The drug worked. But last December, three months after starting monthly injections, Ms. Risco got a notice from her husband’s group insurance plan that the treatment would not be covered, because it was considered experimental in patients with Behcet’s disease. Ms. Risco discontinued Remicade and started taking a different immune-suppressant drug that, while less effective, was approved by her health plan.

Meanwhile, she filed and lost two internal appeals asking the plan to reverse its decision and reimburse her for the $7,000 she spent for her earlier injections.

Now Ms. Risco, of Sun City, Calif., has assembled the paperwork to file an external appeal with the state. She also consulted a lawyer who specializes in Erisa cases about suing in federal court, but said she was told that the best she could hope for was to get her outstanding bill covered.
“As for the delay and the consequences to me of their inaction,” she said, “that’s irrelevant.”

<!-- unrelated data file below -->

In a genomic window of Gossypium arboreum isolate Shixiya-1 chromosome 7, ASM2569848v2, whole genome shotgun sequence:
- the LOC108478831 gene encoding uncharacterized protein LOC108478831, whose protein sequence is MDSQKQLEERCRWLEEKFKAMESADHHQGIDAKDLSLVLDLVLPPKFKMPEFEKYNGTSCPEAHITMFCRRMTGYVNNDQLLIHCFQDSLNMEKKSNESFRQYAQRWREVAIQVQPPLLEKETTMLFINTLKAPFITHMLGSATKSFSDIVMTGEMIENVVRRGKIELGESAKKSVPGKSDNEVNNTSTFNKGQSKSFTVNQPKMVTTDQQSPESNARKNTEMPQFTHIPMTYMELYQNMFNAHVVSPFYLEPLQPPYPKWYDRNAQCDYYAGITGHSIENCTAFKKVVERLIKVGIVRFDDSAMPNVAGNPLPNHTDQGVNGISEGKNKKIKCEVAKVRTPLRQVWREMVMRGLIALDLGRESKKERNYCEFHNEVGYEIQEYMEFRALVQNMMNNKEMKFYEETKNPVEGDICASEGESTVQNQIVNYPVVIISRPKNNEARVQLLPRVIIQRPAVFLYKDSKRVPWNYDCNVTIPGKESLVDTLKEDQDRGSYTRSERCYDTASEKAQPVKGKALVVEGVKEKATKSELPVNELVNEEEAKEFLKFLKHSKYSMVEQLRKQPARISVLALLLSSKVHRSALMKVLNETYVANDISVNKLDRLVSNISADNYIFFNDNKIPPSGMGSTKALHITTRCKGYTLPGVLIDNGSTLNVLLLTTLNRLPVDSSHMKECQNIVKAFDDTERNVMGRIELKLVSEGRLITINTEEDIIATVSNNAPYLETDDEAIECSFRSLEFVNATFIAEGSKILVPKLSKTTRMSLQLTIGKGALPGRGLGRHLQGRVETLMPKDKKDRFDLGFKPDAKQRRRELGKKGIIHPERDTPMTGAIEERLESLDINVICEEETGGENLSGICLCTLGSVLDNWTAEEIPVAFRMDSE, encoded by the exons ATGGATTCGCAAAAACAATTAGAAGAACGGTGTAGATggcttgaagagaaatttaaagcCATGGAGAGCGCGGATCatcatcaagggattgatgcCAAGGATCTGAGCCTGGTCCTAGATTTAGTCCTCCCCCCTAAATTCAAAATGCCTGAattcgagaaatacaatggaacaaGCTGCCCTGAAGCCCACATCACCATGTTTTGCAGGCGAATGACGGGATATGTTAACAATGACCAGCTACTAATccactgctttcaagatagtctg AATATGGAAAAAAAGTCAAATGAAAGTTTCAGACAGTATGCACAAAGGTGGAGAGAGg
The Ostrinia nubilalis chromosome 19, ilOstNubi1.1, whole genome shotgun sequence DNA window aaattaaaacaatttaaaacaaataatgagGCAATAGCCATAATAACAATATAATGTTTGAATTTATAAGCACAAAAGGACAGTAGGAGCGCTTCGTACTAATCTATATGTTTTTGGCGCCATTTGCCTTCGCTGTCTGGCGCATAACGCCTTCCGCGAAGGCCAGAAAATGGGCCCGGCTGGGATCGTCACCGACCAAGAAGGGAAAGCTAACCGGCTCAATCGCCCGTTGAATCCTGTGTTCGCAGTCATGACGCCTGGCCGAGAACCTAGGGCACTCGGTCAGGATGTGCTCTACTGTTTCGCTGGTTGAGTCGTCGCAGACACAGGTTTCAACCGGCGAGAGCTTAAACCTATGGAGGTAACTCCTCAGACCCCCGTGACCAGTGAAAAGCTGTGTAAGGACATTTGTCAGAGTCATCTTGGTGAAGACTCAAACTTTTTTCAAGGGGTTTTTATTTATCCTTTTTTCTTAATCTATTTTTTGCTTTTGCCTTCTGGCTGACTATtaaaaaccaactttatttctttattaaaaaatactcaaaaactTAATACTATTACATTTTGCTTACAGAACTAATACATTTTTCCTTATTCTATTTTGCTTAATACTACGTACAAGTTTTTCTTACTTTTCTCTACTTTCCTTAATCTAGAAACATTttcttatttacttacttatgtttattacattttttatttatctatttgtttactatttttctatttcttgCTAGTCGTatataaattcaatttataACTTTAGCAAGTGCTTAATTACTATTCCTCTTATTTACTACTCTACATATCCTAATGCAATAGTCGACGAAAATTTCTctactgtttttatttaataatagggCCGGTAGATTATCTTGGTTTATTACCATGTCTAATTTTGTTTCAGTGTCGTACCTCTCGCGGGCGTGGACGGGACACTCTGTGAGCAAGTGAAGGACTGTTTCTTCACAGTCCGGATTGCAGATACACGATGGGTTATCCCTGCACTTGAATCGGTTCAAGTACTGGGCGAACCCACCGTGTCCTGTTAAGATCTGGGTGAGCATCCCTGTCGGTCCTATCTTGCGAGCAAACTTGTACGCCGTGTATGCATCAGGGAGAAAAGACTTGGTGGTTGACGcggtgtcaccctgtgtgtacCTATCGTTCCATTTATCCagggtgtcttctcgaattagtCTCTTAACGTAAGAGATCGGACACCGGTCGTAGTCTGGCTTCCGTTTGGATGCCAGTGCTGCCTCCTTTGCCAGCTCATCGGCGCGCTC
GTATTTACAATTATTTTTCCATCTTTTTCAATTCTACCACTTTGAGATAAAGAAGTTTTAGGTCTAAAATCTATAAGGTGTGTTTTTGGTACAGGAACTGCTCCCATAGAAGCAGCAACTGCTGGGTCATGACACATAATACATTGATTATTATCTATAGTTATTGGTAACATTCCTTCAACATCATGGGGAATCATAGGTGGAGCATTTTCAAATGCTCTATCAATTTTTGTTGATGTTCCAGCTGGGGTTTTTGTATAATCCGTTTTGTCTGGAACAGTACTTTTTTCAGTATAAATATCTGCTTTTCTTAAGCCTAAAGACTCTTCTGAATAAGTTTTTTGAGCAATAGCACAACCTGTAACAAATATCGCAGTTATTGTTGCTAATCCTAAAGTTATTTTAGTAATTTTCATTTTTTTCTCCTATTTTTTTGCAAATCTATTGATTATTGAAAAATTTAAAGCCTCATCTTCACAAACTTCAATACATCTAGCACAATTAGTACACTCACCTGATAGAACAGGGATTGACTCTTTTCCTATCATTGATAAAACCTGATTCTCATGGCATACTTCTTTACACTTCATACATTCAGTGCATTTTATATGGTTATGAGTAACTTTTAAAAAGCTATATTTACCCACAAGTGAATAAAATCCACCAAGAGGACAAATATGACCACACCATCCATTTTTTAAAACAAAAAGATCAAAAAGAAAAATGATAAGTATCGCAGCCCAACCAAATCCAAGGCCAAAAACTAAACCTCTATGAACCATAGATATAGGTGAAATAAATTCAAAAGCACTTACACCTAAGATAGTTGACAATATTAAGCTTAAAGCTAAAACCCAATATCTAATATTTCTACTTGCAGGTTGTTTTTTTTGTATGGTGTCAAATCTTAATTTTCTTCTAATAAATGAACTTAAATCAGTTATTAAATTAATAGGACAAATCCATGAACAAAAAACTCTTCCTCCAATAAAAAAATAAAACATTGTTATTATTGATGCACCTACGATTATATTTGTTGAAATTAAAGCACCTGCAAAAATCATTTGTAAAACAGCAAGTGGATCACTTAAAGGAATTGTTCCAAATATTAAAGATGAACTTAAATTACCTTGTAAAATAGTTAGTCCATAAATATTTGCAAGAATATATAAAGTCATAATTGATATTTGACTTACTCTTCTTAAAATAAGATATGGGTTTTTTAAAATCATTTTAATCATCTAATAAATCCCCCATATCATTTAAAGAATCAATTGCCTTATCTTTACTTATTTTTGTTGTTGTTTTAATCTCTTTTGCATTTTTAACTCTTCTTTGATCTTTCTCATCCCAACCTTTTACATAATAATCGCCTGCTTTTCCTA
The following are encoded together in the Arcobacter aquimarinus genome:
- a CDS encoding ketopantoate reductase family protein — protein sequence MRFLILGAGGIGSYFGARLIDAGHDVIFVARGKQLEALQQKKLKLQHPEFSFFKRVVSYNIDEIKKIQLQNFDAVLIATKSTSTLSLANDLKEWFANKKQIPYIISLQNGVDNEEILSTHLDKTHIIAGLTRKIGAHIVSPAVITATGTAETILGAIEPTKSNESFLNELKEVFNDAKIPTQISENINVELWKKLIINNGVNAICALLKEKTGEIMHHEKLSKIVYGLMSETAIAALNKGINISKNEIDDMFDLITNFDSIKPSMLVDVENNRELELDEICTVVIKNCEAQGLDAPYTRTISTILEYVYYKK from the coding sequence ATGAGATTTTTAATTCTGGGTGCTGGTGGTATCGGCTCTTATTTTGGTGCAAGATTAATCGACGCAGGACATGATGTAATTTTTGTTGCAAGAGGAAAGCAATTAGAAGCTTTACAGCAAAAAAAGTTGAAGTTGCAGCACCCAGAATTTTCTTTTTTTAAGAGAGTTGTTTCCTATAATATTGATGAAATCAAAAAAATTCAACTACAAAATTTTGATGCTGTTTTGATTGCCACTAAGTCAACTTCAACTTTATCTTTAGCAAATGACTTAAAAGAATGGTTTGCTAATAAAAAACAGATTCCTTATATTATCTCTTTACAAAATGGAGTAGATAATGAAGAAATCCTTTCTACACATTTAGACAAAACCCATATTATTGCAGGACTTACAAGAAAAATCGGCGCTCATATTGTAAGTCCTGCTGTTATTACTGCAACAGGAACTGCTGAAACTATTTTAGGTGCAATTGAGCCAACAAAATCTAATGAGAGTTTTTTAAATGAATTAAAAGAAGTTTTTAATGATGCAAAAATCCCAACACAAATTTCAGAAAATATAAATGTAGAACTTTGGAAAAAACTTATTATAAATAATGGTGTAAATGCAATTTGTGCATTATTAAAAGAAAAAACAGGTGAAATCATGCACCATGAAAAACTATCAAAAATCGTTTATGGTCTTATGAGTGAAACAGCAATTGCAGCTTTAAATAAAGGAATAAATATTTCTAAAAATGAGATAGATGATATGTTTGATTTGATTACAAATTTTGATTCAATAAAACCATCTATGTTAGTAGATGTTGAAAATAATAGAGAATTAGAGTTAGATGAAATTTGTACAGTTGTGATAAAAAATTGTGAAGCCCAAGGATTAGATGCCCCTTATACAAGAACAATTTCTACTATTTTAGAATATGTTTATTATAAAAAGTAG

One of the lawyers Ms. Risco contacted was William Shernoff, who specializes in health insurance claim denials. Mr. Shernoff says he turned down her case, as he has those of hundreds of other patients enrolled in employer plans.

Because no damages are permitted in such cases, he said in an interview, personal injury lawyers can’t do much to help, and have no financial incentive to take them. And the same lack of financial incentive applies to the insurer, who has little to lose except the cost of the treatment denied. For that reason, Mr. Shernoff calls the external appeals process a “toothless tiger.”
“The only true way to make sure insurers behave,” he said, “you have to hold them financially accountable.”

This is the 11th in a series of articles on how the health overhaul will affect everyday lives.

A version of this article appeared in print on June 22, 2010, on page D5 of the New York edition.
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Last edited by mmglobal; 06-27-2010 at 12:30 AM.